UC's Center for Pest Management

The Center for Pest Management Research and Extension was established by Vice President Kenneth R. Farrell in April 1991. The center provides statewide leadership and coordinates pest management research and extension activities in the Division of Agriculture and Natural Resources (DANR), and serves as a clearinghouse for pest management information. It carries out many of the recommendations of Assembly Bill 4161 sponsored by Assemblyman Richard Katz (D-Panorama City). The center is advised by an external Policy Advisory Board and an internal Technical Advisory Committee.

Since its establishment, the center has taken several actions related to exotic pest management:

  • It currently represents DANR on the Governor's Emergency Whitefly Panel, an interagency group whose function is to develop an action plan to combat the sweetpotato whitefly devastation of crops throughout Southern California. Center personnel are working with the UC Berkeley, Davis and Riverside faculty, as well as Cooperative Extension farm advisors from affected counties, to forge the university's contribution to this emergency action plan.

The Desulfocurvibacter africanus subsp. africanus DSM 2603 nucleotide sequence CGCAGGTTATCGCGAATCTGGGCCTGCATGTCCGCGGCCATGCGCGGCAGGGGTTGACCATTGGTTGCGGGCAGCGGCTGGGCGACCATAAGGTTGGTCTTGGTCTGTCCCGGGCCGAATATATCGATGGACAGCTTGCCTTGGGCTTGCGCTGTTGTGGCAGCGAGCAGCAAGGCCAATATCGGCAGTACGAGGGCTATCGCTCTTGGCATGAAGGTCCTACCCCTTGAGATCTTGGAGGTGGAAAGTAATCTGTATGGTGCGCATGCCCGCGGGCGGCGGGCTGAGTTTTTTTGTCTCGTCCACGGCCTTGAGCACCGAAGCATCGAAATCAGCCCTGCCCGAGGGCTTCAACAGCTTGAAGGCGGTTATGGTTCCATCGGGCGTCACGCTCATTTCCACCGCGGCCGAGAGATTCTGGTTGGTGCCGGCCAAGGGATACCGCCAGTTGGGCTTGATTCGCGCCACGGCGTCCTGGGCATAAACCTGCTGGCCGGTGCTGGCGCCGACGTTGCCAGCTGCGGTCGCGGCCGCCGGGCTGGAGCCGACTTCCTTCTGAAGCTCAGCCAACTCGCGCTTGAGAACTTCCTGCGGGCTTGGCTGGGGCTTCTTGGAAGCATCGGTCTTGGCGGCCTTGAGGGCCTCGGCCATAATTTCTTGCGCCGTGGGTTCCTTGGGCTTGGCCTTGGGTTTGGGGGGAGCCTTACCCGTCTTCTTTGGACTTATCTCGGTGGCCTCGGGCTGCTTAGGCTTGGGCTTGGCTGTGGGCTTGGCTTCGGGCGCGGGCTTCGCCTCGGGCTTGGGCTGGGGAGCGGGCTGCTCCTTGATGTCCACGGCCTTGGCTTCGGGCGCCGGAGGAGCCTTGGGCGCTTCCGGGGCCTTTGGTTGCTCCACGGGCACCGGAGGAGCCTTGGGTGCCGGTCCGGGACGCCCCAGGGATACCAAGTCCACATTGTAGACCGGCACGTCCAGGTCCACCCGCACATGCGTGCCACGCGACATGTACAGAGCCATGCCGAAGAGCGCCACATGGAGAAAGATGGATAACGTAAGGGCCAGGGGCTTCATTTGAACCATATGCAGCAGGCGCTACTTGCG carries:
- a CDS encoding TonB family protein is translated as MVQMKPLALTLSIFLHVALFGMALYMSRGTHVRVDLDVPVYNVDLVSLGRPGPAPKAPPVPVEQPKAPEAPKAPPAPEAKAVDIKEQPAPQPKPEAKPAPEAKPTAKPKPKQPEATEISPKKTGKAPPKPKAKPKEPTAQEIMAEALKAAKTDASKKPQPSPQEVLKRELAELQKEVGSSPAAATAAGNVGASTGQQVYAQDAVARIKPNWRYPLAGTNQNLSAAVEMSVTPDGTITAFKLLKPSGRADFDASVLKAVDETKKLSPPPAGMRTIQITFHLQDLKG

• With Vice President Farrell, the center developed a proposal to add a $2 million augmentation to the University's 1992-93 budget for pest management research. These funds would be administered by the center for a competitive grants program to fund research in critical, high-priority areas. Having these resources available for directed research grants would position DANR to respond rapidly to crises such as the sweetpotato whitefly explosion in Imperial and Riverside counties, as well as to fund the longer term search for parasites and predators needed to control exotic pests.

  • Center personnel coordinated an interagency proposal which yielded $207,000 in preliminary planning funds for new quarantine and containment facilities on the UC Davis and Riverside campuses. Developed in cooperation with CDFA and the USDA-Cooperative State Research Service (CSRS), this $34 million proposal was the result of Congressional interest in these new facilities and a joint CDFA/UC committee established by the California Legislature to report on quarantine and containment facility needs. The committee identified high priority research needs in California and the nation, including specialized quarantine and containment facilities necessary to develop pest management alternatives. Among these are research on biological control agents, engineered/recombinant germplasm and exotic germplasm.